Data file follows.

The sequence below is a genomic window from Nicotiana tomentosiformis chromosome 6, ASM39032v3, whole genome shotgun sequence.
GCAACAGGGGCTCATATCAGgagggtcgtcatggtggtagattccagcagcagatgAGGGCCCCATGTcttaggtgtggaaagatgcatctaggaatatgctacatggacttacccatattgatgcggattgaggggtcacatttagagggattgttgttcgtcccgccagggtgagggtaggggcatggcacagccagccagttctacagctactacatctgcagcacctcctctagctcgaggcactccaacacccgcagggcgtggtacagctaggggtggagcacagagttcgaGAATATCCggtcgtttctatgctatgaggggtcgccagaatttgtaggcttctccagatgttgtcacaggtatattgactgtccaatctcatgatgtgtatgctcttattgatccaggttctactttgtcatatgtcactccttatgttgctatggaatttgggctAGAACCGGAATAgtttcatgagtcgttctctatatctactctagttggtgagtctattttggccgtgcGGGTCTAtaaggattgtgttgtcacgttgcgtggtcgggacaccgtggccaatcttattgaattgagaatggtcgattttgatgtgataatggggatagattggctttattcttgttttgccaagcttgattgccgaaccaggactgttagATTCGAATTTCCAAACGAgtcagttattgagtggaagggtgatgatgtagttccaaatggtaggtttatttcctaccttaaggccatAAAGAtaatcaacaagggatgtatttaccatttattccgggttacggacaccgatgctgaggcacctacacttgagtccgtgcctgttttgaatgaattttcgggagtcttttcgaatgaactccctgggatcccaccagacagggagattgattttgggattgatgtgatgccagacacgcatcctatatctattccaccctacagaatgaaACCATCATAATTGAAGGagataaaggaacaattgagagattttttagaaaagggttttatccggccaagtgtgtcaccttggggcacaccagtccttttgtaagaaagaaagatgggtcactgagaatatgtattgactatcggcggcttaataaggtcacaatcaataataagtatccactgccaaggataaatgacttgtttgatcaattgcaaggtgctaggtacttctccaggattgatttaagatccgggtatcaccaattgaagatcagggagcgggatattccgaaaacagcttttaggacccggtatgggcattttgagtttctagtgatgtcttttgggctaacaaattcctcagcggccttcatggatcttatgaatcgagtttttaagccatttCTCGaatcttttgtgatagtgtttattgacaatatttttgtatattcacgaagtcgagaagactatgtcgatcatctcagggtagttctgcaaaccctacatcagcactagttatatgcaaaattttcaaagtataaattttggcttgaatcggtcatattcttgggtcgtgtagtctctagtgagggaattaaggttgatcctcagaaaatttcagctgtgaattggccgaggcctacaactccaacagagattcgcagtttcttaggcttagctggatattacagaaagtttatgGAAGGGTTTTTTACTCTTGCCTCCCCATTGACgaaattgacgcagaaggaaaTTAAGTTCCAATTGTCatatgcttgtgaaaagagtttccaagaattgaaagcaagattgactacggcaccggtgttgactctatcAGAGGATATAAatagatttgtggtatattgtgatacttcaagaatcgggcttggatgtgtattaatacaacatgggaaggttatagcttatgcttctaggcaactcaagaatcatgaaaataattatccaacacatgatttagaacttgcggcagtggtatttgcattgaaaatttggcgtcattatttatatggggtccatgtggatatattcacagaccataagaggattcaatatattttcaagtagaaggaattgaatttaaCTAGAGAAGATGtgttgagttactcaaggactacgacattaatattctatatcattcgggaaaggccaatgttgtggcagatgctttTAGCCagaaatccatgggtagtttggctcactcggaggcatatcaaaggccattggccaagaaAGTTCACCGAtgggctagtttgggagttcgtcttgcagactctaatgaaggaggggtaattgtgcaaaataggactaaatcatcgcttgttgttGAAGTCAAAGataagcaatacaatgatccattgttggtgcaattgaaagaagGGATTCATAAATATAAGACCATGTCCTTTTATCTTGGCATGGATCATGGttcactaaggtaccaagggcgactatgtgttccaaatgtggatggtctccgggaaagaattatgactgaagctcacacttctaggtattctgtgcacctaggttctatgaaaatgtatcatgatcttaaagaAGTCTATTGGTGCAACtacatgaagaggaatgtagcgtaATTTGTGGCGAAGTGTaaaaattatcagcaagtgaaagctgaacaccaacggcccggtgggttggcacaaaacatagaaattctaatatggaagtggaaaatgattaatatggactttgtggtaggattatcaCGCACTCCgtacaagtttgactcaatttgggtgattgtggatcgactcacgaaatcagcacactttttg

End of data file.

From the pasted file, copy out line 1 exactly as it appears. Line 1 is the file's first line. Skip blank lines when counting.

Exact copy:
The sequence below is a genomic window from Nicotiana tomentosiformis chromosome 6, ASM39032v3, whole genome shotgun sequence.